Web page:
After the library scene Chris realizes that Hari is now alone in the library. Remembering the previous time she was left alone he rushes back to her. When he arrives back at the library she has her back to him (she is also smoking!) She is caught up in the winter scene painting on the library wall. In a scene similar to the prologue of Andrei Rublev, the camera pans along selected parts of a winter scene painting, eerily similar to the short film Chris showed Hari earlier. Perhaps this is why Hari is so enthralled looking at it. Perhaps this scene is some sort of nostalgia for the earth. Tarkovsky contradicts his theory of the long take in this sequence as he cuts on many occasions, telling the viewer what to look at in the painting instead of us roaming it with our eyes at our free will, like one of his long nature shots.

Tarkovsky’s idea of rhythm is not that of Eisenstein, instead he envisioned cinematic rhythm as some kind of movement within the frame, and not as a sequence of shots in time. Hence, the main characteristic of poetic film is the process of sculpting in time as opposed to Eisenstein montage of attractions. For Eisenstein, the concept dictated the cut; but for Tarkovsky, it is time that rules, dictating the editing techniques. Therefore, time within the frame expresses something significant and truthful that goes beyond the events on the screen and those in the frame; this poetic expression of the material world may go beyond the artist’s intention and be received differently by each viewer. In the Tarkovskian School of film poetics, the filmmaker expresses his philosophy of life as opposed to creating a new perception of a social reality.6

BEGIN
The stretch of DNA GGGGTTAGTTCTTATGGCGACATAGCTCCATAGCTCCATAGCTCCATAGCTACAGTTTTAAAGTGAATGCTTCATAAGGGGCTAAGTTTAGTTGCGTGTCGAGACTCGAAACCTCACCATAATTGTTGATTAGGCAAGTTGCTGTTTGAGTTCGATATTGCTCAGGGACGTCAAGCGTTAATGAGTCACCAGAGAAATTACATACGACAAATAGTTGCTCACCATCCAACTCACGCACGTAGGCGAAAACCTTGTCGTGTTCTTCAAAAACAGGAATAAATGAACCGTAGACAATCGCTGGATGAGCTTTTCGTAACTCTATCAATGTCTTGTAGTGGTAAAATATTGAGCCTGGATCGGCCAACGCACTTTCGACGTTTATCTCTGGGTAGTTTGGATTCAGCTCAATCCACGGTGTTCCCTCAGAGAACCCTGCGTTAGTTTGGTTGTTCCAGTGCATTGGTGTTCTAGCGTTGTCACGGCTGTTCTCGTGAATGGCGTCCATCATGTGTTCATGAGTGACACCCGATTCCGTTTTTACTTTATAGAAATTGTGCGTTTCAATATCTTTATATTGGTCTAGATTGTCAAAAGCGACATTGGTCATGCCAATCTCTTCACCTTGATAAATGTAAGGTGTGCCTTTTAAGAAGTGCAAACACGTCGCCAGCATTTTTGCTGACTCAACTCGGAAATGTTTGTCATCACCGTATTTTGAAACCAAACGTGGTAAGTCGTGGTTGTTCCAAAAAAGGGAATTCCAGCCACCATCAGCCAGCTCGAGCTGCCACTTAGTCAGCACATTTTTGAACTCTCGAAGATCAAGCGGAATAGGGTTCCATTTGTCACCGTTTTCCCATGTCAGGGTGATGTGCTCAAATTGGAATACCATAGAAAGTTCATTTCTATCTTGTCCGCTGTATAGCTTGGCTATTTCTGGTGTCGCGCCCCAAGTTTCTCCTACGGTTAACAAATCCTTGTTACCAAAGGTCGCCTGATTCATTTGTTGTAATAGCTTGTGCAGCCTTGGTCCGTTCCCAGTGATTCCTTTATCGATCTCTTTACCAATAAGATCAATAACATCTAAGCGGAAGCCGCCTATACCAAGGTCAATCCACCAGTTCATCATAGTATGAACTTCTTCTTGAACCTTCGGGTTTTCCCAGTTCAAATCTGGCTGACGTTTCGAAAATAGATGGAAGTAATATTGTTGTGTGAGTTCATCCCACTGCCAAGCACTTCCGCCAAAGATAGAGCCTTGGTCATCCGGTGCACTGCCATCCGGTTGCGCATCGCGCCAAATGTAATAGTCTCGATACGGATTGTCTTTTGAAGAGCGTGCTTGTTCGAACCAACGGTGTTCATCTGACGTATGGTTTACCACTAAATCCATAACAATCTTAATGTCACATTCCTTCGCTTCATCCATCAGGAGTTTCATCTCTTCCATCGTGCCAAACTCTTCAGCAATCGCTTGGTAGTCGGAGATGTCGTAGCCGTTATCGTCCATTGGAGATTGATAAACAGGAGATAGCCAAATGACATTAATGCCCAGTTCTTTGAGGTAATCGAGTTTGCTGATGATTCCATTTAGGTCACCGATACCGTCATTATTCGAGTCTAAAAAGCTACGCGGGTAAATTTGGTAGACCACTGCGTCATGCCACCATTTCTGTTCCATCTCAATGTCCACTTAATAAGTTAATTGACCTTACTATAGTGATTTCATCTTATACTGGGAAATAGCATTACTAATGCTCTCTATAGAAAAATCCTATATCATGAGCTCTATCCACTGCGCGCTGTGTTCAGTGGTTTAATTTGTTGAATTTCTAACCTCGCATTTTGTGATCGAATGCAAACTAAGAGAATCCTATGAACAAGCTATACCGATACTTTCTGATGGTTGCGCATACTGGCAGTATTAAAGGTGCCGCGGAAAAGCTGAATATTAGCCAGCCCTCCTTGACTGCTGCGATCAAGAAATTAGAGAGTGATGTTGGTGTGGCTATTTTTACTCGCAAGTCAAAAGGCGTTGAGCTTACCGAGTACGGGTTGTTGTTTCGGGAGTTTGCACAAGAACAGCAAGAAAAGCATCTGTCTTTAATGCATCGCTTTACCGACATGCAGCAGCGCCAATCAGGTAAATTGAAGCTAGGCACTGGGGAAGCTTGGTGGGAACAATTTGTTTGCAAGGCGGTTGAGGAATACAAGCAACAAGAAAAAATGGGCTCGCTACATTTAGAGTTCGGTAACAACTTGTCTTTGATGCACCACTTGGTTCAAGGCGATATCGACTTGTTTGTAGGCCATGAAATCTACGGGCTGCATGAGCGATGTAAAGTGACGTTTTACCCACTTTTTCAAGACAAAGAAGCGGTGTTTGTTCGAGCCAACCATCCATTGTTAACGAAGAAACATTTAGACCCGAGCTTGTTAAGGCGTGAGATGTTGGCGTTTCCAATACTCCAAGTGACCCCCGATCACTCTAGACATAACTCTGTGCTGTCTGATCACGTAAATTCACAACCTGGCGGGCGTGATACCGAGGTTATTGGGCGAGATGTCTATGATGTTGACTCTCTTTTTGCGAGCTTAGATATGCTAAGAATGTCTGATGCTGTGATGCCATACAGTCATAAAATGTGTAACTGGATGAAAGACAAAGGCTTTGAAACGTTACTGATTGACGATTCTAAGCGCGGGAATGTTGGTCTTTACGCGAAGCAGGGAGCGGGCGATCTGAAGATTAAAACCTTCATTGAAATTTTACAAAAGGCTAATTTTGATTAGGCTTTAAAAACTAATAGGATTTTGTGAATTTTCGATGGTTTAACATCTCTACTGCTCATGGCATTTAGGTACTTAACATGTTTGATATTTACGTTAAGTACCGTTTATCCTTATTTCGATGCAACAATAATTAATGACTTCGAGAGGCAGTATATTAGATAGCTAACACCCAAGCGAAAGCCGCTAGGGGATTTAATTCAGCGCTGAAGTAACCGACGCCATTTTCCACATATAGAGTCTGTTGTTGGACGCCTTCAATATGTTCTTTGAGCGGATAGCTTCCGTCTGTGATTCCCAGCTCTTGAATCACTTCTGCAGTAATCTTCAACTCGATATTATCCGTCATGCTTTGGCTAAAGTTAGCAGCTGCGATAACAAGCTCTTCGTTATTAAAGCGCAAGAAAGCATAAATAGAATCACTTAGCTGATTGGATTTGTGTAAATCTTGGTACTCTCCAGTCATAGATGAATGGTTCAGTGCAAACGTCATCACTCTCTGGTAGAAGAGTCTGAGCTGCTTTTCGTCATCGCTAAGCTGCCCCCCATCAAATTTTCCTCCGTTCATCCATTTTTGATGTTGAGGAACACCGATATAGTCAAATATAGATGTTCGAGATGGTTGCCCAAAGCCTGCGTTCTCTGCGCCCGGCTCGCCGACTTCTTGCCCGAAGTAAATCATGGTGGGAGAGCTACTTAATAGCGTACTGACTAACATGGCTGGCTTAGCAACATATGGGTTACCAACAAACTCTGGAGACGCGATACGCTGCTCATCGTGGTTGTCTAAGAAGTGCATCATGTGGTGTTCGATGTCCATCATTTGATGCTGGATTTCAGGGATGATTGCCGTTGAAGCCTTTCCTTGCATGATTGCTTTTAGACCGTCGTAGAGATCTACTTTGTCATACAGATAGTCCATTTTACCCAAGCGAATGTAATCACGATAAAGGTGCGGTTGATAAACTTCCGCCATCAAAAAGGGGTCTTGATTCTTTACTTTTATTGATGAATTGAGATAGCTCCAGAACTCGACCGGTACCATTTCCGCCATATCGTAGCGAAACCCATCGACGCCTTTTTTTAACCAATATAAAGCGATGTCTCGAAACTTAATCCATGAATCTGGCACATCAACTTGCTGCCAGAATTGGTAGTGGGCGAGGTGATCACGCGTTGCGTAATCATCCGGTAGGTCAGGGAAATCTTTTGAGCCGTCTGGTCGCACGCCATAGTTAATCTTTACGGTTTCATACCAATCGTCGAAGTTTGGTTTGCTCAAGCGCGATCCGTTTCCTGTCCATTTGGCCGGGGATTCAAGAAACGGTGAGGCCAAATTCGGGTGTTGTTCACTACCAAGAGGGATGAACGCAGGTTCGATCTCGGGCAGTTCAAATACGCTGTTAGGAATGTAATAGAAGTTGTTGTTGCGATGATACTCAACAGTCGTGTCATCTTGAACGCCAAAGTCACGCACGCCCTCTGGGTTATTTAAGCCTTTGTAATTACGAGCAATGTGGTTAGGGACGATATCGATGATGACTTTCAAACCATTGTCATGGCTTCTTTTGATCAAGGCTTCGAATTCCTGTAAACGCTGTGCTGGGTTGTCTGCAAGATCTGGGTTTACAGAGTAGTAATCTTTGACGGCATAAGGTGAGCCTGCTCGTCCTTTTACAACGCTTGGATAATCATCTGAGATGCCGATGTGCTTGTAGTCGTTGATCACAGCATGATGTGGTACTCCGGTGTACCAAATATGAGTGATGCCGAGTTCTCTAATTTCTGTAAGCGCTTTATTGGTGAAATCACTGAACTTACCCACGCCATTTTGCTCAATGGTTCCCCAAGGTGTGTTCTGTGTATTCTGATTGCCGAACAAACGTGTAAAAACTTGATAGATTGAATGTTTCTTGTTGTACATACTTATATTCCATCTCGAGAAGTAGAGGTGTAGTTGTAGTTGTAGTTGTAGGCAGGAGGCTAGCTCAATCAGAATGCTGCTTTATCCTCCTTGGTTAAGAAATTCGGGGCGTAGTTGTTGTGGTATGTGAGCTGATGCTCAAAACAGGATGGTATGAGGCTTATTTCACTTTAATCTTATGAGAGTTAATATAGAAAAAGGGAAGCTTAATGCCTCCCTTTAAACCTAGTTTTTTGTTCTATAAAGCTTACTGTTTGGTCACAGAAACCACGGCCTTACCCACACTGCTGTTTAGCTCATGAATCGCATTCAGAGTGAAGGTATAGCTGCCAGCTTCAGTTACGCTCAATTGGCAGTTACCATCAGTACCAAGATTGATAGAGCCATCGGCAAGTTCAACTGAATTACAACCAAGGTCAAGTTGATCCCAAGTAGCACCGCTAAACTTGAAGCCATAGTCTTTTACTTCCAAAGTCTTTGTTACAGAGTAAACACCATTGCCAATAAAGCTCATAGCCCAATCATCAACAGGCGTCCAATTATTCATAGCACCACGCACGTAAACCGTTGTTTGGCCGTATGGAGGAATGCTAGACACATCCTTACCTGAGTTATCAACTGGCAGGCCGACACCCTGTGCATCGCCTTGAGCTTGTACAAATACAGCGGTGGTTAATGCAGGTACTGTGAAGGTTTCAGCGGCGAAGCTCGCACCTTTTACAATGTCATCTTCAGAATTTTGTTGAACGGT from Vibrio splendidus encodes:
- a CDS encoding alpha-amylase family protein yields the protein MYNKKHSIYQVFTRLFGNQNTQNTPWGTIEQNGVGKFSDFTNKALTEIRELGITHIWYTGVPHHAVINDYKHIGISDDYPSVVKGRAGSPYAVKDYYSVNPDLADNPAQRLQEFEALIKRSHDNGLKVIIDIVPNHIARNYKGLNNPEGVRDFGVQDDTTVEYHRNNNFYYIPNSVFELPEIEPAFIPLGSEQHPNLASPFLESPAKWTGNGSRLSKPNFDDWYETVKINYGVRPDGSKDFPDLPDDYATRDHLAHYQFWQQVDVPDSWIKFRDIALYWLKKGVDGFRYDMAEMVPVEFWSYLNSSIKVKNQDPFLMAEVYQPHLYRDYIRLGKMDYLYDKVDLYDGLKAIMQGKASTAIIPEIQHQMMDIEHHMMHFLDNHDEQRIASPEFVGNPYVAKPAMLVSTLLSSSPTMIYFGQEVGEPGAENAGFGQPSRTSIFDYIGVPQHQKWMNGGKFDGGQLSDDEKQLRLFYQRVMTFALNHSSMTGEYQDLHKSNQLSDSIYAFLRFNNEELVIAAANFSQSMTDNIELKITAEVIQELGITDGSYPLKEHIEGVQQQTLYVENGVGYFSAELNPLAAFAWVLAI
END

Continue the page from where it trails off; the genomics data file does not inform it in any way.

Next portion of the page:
Tarkovsky does get into some rhythmic montage in Solaris. “Matching shots of differing rhythms can be done without destroying this organic process if it grows out of an inner necessity...” An example of this is the highway scene with Burton in the car with his son. “ …Through camera movement, sound and consistent forward direction the shots in this sequence share the same rhythm. The montage heightens to a frenzied single-frame fusion of overlapping highways, lights, skyscrapers and cars.” What follows is a cut of the pond beside the dacha; quiet and placid. “The time pressure in this shot is opposite from that in the previous shot”7 These two shots following eachother is a symbol to one of the film’s themes of man versus nature and old versus new.